Narcissus poeticus L.

Poet's Narcissus


CC = *
CW = 5
MOC = 11

© DETenaglia

Family - Liliaceae

Habit - Perennial forb from a bulb.

Stems - Erect, to 40 cm, unbranched, somwehat flattened, glabrous, with several bladeless sheaths in addition to the foliage leaves.

Leaves - Basal, linear, flat, 1 cm broad, to 50 cm long, glabrous.

Narcissus_poeticus_leaves.jpg Leaves.

© SRTurner

Inflorescence - Typically single flower, occasionally 2, terminating aerial stem, nodding or horizontally spreading, subtended by a papery spathelike bract.

Flowers - Perianth of 6 tepals, fused at base, 35-50 mm long, white or nearly so. Tubular to saucer-shaped corona of petaloid tissue present inside the perianth lobes, this much shorter than the lobes, sometimes fringed with red, yellow below, 1.3 cm in diameter, margin crisped, 2-4mm long. Stamens 6, situated inside the corona and fused to the perianth tube. Style 1, 3 cm long, glabrous, the stigma shallowly to deeply 3-lobed. Ovary inferior, with 3 locules, each with numerous ovules.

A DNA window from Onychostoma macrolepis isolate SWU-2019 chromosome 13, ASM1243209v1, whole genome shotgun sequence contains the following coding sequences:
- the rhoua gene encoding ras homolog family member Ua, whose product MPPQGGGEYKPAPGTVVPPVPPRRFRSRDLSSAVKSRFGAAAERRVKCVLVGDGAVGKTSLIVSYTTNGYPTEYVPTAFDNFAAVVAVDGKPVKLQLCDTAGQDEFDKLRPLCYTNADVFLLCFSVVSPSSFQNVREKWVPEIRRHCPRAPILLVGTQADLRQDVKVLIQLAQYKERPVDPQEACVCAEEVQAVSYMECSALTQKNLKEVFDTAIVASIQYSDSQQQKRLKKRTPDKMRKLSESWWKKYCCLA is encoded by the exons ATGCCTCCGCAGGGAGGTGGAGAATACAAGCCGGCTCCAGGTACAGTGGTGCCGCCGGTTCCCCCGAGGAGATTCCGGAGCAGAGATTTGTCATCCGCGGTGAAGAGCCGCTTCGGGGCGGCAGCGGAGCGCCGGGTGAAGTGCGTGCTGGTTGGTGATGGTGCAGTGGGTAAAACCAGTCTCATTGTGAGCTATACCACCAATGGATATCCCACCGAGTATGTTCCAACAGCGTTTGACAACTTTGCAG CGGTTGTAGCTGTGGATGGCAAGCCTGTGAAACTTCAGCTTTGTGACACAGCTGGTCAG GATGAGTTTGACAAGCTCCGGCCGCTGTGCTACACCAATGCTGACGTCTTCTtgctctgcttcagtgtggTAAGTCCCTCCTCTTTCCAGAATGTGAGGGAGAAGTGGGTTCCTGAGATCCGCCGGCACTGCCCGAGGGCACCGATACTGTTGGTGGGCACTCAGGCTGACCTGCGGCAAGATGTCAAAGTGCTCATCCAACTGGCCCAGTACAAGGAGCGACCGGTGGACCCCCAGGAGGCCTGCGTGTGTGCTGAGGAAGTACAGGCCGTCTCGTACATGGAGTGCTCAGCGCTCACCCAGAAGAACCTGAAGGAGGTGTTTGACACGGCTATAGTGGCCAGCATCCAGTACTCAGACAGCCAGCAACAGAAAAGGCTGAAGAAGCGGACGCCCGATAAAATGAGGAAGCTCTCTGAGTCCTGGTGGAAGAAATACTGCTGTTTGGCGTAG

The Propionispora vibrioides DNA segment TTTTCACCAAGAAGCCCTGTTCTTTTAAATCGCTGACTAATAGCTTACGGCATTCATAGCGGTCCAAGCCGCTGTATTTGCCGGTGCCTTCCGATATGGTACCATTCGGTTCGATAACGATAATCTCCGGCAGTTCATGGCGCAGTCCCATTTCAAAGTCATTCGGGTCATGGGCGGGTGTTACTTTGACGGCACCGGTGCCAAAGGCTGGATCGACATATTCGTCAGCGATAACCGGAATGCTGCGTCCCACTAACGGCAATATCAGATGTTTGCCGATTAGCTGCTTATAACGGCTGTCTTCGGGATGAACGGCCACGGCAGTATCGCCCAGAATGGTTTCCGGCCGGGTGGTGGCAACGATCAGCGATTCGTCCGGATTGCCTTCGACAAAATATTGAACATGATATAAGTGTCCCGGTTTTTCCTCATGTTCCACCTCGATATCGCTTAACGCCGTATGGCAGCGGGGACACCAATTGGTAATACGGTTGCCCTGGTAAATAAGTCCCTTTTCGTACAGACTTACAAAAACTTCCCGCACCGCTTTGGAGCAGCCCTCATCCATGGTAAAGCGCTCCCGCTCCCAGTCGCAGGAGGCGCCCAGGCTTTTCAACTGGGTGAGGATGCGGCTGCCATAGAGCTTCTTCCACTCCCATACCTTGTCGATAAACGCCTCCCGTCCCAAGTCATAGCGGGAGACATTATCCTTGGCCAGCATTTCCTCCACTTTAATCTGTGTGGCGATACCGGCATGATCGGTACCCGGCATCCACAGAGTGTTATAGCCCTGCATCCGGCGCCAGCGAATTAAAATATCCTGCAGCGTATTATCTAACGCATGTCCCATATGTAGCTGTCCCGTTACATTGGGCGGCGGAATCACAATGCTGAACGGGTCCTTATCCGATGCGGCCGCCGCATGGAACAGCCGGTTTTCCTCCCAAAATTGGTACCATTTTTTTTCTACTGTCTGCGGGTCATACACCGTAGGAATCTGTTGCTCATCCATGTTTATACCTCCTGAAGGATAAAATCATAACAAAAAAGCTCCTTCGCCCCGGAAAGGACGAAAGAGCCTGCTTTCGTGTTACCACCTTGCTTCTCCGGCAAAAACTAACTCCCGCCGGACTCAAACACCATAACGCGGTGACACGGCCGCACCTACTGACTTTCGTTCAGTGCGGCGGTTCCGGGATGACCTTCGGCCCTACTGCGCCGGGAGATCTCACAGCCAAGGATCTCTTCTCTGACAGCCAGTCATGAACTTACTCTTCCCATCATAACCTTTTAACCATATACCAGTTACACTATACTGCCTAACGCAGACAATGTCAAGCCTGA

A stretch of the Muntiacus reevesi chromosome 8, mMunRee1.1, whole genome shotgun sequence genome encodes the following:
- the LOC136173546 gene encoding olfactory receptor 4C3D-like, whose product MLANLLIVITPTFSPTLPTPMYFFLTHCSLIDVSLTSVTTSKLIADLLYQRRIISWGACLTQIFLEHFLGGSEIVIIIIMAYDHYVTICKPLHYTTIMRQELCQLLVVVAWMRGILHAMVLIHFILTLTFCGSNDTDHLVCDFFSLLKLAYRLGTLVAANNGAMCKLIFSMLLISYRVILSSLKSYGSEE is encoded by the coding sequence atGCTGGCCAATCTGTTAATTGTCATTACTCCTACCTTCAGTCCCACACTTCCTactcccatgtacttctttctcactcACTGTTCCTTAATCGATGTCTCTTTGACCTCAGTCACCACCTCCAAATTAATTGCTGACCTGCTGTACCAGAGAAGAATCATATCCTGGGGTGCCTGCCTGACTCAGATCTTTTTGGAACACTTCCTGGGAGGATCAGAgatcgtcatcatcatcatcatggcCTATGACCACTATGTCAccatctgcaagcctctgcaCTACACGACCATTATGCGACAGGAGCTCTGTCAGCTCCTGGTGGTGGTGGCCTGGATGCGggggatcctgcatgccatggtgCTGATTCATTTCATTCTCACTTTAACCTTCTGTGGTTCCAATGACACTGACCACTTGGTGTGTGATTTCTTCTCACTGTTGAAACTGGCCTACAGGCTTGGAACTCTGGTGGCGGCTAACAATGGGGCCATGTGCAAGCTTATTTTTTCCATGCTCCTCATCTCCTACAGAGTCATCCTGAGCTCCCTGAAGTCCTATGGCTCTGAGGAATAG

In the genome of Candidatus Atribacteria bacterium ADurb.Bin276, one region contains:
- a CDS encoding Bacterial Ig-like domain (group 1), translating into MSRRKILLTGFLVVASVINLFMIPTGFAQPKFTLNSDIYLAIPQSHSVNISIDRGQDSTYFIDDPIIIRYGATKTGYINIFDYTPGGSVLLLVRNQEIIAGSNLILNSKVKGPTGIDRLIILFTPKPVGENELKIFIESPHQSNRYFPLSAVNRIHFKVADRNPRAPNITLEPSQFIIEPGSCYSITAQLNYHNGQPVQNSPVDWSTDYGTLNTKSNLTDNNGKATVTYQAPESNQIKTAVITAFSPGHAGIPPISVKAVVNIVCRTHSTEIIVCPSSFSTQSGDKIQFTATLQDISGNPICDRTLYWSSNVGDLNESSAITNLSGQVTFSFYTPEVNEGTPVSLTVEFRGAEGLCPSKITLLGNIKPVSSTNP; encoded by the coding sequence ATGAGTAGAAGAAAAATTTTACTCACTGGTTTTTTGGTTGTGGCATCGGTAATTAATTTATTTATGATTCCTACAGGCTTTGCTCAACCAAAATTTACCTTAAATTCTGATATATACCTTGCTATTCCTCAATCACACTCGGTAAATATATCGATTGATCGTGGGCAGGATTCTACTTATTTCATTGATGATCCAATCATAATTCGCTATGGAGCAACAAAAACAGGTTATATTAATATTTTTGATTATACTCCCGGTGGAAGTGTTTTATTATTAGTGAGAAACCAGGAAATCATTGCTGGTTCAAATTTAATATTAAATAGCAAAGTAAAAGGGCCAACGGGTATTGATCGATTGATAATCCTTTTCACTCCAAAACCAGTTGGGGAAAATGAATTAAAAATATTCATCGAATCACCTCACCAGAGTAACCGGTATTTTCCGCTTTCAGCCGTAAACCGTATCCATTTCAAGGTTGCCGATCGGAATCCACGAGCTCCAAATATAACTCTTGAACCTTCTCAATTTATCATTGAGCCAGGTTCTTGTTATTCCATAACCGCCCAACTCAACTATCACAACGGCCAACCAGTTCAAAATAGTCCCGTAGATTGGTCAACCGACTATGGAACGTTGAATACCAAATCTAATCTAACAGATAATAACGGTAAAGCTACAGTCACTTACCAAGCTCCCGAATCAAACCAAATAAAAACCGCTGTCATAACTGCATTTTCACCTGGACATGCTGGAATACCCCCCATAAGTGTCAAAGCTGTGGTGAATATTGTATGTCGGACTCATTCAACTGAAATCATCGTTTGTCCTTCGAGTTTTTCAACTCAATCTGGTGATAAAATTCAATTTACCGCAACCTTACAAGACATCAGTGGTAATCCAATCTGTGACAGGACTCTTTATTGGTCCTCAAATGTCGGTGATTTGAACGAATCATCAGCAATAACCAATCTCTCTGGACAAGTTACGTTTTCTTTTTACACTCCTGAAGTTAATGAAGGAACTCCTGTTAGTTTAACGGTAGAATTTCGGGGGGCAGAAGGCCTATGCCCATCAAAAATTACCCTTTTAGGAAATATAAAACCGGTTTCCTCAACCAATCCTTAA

Narcissus_poeticus_flower.jpg Flowers.

© SRTurner

Narcissus_poeticus_corona.jpg Corona.

© SRTurner

Narcissus_poeticus_corona2.jpg Corona.

© SRTurner

Narcissus_poeticus_functional.jpg Stamens and style.

© SRTurner

Narcissus_poeticus_bract.jpg Bract of flower.

© DETenaglia

Fruits - Ellipsoid capsules, usually not produced by North American plants.

Flowering - April - May.

Habitat - Cultivated but often persisting at old homesites and cemeteries, or escaping to fields, disturbed sites, open woods, roadsides.

Origin - Native to Europe.

Lookalikes - N. pseudonarcissus.

Other info. - This species is not as common as the closely related daffodil (N. pseudonarcissus), but it is still found in many areas throughout the state, as well as the eastern half of the continental U.S. and parts of the Northwest. The floral cup (corona) is much smaller than in the daffodil, and the perianth lobes are usually white instead of the typical yellow of the daffodil.

Poet's narcissus has been known since ancient times, and appears in both botanical and mythological writings. The custom of decorating graves with the flowers persists to this day. The flower is fragrant and used to prepare narcissus oil, which is used extensively in perfumery. Poet's narcissus was one of the first daffodil-like plants to be cultivated, and is the type species for the genus. The plant is strongly emetic and should not be eaten.

Photographs taken off Willis Ave., Columbia, MO., 4-1-04 (DETenaglia); also at Millstream Gardens Conservation Area, Madison County, MO, 4-6-2021, and at Shaw Nature Reserve, Franklin County, MO, 4-27-2021 and 4-27-2022 (SRTurner).